By Lieutenant Colonel Timothy Washington
A few weeks ago, the 50th Anniversary of the March on Washington was commemorated in cities and towns across the United States with an emphasis on the Reverend Dr. Martin Luther King Jr.’s “I Have a Dream” speech and his call for an integrated nation and a tearing down of the walls of segregation. But unknown to many African Americans is that fifteen years before the March on Washington, President Harry S. Truman had signed Executive Order 9981 which directed an end to the official policy of segregation in the military.
The Presidential order did not change the reality of race relations in the military overnight, but the invasion of the Republic of Korea on June 25, 1950 by North Korean forces seeking to unify the Korean peninsula under communist rule, set the stage for our nation’s first integrated fighting force. When the Korean War began, there were 100,000 African Americans in the military with most of them serving in segregated units. When the Korean War Armistice was signed in July 1953, there were over 600,000 African Americans serving their country in integrated units.
In three years of vicious fighting in Korea, African Americans repeatedly demonstrated their bravery in combat. They fought to keep the Republic of Korea free and democratic even though they were denied the ability to vote and other rights in the United States.Â Â They fought because it was the right thing to do and it was their duty.
Jesse Brown, an Ohio State graduate, was the nation’s first African American Navy fighter pilot. He ultimately became the first African American aviator to be killed in action in the War in December 1950. Ensign Brown’s wingman, Lieutenant Thomas Hudner, crashed his aircraft to conduct a valiant but unsuccessful attempt to rescue Brown. Hudner did not see a downed African American pilot.Â Â He saw a fellow American and risked his life to save him. For his heroic actions, Lieutenant Hudner received the Medal of Honor and Brown was posthumously honored with the Distinguished Flying Cross.
Daniel Chappie James flew fighter planes in WWII and Korea and was one of many Air Force pilots in the Korean War who were Tuskegee Airmen. James went on to provide inspiration to me and some of my friends as we considered a career in the military when he became the first African American Four Star General in the military. The Marine Corps began integrating early in the Korean War and African American Marines fought gallantly at the battle of Pusan, one of the first major battles of the War. The Army disbanded the 24th Infantry Regiment (Buffalo Soldiers) and other all African American units during the War and successfully integrated its troops. Integration of the military during the Korean War changed the Armed Forces forever and set the tone for segregation to be eliminated from all aspects of American society.
When fighting ended in Korea, there were more African American military officers than ever before and expanded opportunities for minorities to be promoted. Korean War Veterans used GI benefits and the experience they gained while serving to earn college degrees, buy homes, secure jobs with corporations and the federal government, and become community leaders. Many veterans, and particularly Korean War veterans, made significant contributions in the struggle for equality and integration.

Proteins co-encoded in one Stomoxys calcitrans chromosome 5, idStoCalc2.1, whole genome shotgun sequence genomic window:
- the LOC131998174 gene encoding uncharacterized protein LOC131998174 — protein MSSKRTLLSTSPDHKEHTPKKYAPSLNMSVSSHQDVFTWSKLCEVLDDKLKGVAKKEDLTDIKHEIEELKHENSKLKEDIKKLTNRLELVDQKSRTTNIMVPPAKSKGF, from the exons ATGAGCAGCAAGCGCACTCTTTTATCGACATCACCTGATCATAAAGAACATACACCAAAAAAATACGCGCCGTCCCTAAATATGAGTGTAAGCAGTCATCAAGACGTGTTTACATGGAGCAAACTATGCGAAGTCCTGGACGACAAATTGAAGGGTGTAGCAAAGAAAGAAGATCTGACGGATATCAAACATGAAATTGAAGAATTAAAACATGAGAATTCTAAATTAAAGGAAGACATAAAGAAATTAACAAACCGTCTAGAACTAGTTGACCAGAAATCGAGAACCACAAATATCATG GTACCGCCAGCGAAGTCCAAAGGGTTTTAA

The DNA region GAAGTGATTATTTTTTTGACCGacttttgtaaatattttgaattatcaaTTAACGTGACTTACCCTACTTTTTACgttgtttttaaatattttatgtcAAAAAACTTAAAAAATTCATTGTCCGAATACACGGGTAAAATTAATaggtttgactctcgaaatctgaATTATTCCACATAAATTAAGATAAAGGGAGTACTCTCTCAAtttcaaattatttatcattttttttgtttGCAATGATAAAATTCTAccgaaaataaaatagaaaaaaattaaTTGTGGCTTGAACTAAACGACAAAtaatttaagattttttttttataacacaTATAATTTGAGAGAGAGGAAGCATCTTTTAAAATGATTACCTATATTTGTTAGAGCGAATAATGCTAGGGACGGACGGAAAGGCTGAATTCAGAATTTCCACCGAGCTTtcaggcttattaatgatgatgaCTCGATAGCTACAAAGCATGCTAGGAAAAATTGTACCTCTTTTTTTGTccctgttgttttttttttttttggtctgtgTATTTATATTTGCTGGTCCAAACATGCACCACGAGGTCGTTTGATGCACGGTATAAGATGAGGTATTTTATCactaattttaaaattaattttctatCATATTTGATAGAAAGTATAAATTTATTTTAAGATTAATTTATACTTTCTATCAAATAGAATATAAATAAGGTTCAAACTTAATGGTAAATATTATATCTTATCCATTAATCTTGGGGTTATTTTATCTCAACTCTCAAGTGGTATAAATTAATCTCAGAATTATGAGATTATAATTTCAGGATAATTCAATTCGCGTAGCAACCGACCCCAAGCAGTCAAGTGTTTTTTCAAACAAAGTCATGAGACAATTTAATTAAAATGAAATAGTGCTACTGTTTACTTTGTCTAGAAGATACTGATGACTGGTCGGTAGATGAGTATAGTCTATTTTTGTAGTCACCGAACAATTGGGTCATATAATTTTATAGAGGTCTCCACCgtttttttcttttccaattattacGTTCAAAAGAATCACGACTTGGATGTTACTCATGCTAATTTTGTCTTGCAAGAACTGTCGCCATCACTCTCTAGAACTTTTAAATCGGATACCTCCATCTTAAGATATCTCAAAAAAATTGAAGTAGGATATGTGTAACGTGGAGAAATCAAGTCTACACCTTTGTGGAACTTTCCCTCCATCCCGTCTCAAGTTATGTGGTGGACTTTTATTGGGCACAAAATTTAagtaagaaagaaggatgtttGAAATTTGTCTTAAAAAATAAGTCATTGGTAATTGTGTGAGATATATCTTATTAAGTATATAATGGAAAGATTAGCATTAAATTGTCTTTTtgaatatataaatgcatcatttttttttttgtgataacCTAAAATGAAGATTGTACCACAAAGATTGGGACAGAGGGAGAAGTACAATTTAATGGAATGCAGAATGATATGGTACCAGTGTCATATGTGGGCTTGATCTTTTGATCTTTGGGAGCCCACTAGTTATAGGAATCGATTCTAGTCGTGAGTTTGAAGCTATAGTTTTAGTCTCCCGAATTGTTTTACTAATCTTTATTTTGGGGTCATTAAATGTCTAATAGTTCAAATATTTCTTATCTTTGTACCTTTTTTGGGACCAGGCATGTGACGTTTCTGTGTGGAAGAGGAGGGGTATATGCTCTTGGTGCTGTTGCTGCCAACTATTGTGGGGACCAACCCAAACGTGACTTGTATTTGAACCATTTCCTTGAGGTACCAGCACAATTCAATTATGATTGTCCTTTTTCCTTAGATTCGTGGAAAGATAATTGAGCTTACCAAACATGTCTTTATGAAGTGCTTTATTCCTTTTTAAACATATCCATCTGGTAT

Roy Innis and James Meredith are both Korean War veterans. Innis served in the Army from 1950 to 1952 and became the leader of the Congress of Racial Equality (CORE). James Meredith served in the Air Force from 1951 to 1960 and was the first African American admitted to the University of Mississippi in 1962. He later led the 1966 “March Against Fear” from Memphis to Jackson, Mississippi.
Medgar Evers was a WWII Army veteran and fought in the Battle of Normandy. After the War he earned his college degree and became a civil rights activist. Evers was assassinated in 1963 and was buried at Arlington National Cemetery with full military honors. Floyd McKissick was also a WWII Army veteran and served in the European Theater. After the War, he graduated from Morehouse College and later became the first African American student at the University of North Carolina at Chapel Hill’s Law School. In 1966, McKissick became the leader of CORE.
Two African American members of the U.S. House of Representatives, John Conyers and Charles Rangel, are Korean War veterans. Conyers has been a Congressman for almost 50 years representing a district in Detroit and serves on the Subcommittee on the Constitution, Civil Rights, and Civil Liberties. Congressman Rangel, a native New Yorker, is known as a “Champion for Justice”. He received a Purple Heart and Bronze Star for his actions at the Battle of Kunu-Ri while fighting in Korea and he continues to fight for freedom and justice even today.
The U.S. military, and specifically our nation’s involvement in the Korean War, was the beginning of the end of institutionalized segregation in America and helped create an environment that led to President Johnson signing legislation and the Supreme Court rendering decisions that called for the fair and equal treatment of all citizens.
As we continue to commemorate the 60th Anniversary of the Signing of the Armistice that ended fighting in Korea, we should remember that African American service members helped to save that nation from communist oppression and opened doors for all African Americans in the United States Americans through their service and sacrifice.
Lieutenant Colonel Timothy Washington
Deputy Director, Department of Defense
60th Anniversary of the Korean War Commemoration Committee